In early America, barns marked the march of civilization across the new nation.
“Barns were the center of the pioneers’ daily lives,” said Mark Bowe, who owns Barnwood Builders with locations in White Sulphur Springs, West Virginia and Round Top. “Their survival literally was based on their crops and livestock. The barns sheltered those vital assets.”
Bowe and his team specialize in recovering restoring 19th century hand-hewn log and timber structures and focus on showing people how barns can be repurposed for today’s living. Bowe and David Snell offer these previews at The Boneyard at Round Top during the spring and fall antiques shows.
“Barns symbolize community, hard work and perseverance,” Bowe said. “The pioneers overcame incredible challenges in their tenacious pursuit of freedom and opportunity.”
While building materials have evolved over time, barns still capture imaginations. In fact, Texans combined the practicality of a barn with the comforts of home to create a one-of-a-kind structure known as a “barndominium.”
“Originally, horse enthusiasts started adding small apartments in their barns as a place for their help to live,” said David Dunlap, owner of Round Top’s Dunlap Welding and Fabrication who has been constructing metal-framed buildings since the 1980s. “As people saw the benefit of having their homes and their hobbies or workshops under one roof, it took off. Today a barndominium is only limited by the client’s imagination and budget.”
Cori Kmiec, owner of Kmiec Construction in Burton, noted that barndominiums are primarily a Texas trend, but they are a beloved addition to local countryside.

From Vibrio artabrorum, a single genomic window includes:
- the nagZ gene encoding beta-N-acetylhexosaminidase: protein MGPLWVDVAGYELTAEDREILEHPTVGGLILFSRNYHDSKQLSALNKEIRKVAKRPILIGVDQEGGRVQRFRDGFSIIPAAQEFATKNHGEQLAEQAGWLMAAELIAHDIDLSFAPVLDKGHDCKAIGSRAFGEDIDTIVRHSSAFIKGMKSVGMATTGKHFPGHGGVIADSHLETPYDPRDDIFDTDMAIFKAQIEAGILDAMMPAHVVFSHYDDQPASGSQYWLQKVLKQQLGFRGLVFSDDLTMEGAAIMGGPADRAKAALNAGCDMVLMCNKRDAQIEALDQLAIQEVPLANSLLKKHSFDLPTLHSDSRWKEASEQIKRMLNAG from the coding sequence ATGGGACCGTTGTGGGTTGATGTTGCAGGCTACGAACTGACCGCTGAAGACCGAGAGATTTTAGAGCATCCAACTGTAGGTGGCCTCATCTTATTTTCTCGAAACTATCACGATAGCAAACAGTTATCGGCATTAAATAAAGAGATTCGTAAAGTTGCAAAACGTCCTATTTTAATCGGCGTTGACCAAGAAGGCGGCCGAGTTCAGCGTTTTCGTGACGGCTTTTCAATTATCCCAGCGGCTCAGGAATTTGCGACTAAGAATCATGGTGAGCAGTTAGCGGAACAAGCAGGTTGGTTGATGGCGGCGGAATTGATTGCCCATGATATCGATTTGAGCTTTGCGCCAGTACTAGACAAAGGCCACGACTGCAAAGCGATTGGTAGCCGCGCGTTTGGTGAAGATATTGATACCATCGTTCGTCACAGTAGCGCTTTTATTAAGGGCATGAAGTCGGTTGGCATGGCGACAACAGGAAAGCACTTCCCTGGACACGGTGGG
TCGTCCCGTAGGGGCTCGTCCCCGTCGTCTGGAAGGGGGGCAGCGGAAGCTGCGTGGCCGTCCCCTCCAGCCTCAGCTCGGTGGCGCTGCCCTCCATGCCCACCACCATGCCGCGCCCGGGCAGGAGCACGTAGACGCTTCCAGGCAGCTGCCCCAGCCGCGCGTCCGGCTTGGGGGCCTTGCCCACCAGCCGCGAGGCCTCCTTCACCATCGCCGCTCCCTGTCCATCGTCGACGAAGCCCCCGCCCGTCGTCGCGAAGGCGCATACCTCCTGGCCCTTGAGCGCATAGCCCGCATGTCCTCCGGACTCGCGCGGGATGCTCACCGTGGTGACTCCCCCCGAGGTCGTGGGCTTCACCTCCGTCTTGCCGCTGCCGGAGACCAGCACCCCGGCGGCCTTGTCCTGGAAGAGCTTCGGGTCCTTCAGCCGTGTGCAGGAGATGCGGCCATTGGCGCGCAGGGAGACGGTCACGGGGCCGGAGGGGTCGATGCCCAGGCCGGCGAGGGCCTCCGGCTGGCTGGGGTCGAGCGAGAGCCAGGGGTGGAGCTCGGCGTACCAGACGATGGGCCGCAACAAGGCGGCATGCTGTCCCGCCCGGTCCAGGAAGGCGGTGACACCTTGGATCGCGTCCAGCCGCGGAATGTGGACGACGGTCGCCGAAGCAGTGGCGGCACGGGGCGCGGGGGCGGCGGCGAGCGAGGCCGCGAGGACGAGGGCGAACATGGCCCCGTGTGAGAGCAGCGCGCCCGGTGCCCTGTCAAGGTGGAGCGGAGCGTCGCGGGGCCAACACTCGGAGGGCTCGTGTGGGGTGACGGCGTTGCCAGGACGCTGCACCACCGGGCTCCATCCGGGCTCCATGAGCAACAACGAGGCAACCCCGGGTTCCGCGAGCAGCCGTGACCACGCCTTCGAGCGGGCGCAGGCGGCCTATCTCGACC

“In the past, people would come to the country and build a barndominium as a transitional living space until they could construct their dream home,” said Kmiec, who specializes in rural building projects including barns, barndominiums and custom homes. “Today for many people, a barndominium is their dream home.”
Metal frame construction allows builders to span greater distances than traditional wood construction. Because of the construction materials and building methods, metal-framed buildings generally go up more quickly than traditional wood frame buildings.
“Metal-framed buildings, when the weather cooperates, are efficient to construct, and although metal materials prices have jumped in recent, it is still relatively inexpensive,” Dunlap said. “Generally, a metal-framed building can be dried in for less per square foot than a traditional wood-framed building.”
Once the metal building is dried in, the contractors can apply foam insulation for optimum energy efficiency, and then frame the interior with traditional wood construction.
“Because of the countless options in exterior construction materials and interior finishes, a barndominium can be as elaborate as any custom home,” Kmiec said.
Early barndominiums reflected the industrial aesthetic of a metal-sided building. Today, barndominium exteriors can feature the warmth of wood and stone. They can be covered in hardie board siding or one of the new products featuring corrugated metal with a baked polyester finish. The latter, which is a 30-year finish, comes in a myriad of colors.
“If someone is considering building a country home, I encourage them to explore the possibilities of a barndominium,” said Dunlap, noting many of his current clients are drawing inspiration from historic barns. “There are so many options [for building materials] now that didn’t exist in the past, making it easier than ever for people to live out their country dreams.”